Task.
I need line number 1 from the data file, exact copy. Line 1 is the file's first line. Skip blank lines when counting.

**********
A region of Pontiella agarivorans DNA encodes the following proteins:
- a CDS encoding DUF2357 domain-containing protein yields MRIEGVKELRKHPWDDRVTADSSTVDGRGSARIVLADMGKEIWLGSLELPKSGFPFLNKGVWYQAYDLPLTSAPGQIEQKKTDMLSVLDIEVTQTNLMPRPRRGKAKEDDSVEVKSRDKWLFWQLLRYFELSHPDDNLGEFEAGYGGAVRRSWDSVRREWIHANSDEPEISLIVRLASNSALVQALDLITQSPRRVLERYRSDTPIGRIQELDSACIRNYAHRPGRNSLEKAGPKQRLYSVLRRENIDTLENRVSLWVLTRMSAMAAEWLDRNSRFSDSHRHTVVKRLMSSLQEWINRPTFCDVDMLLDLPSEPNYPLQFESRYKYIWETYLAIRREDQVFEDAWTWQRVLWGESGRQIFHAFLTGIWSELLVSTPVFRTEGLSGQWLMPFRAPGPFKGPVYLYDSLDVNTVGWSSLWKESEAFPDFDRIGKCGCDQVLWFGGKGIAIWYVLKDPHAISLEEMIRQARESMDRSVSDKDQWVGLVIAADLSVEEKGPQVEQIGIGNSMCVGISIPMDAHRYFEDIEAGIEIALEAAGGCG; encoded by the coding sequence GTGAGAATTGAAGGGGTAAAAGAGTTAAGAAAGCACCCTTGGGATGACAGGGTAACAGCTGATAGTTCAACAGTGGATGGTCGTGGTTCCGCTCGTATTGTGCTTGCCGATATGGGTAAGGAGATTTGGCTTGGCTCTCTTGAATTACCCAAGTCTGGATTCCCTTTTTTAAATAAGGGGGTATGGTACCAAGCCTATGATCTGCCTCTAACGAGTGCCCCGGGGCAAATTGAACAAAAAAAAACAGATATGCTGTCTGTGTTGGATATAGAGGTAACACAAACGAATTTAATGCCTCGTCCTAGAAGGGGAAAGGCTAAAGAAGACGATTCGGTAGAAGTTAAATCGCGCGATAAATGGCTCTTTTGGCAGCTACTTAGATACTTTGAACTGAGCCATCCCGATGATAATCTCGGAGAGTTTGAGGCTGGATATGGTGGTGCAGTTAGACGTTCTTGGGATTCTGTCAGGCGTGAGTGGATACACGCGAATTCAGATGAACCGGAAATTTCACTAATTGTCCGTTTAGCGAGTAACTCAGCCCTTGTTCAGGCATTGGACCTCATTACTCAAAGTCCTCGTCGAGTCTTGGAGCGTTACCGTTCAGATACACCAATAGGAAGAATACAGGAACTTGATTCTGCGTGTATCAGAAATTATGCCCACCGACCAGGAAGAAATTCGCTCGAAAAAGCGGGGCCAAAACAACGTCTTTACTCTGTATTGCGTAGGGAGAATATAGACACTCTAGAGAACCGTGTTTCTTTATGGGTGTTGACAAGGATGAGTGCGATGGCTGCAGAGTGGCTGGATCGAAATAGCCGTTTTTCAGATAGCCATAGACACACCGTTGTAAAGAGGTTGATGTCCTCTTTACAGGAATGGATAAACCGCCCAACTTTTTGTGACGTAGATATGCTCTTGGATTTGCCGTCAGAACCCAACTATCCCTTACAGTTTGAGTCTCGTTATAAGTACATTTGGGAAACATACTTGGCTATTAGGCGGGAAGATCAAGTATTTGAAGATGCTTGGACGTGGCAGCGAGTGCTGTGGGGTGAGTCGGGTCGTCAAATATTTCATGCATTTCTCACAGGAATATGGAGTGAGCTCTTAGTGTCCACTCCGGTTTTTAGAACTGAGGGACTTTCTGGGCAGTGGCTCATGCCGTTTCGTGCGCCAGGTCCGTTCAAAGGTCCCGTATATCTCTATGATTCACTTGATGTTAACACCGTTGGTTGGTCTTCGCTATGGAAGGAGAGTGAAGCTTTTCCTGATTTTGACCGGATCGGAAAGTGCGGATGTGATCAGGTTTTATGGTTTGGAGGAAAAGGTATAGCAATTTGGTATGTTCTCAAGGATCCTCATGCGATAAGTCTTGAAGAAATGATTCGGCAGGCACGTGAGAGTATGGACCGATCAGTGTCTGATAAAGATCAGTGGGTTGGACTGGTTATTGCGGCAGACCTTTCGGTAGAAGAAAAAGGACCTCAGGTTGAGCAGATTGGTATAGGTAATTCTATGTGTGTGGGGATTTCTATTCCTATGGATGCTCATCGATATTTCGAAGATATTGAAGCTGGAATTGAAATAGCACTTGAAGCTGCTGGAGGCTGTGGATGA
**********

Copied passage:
A region of Pontiella agarivorans DNA encodes the following proteins: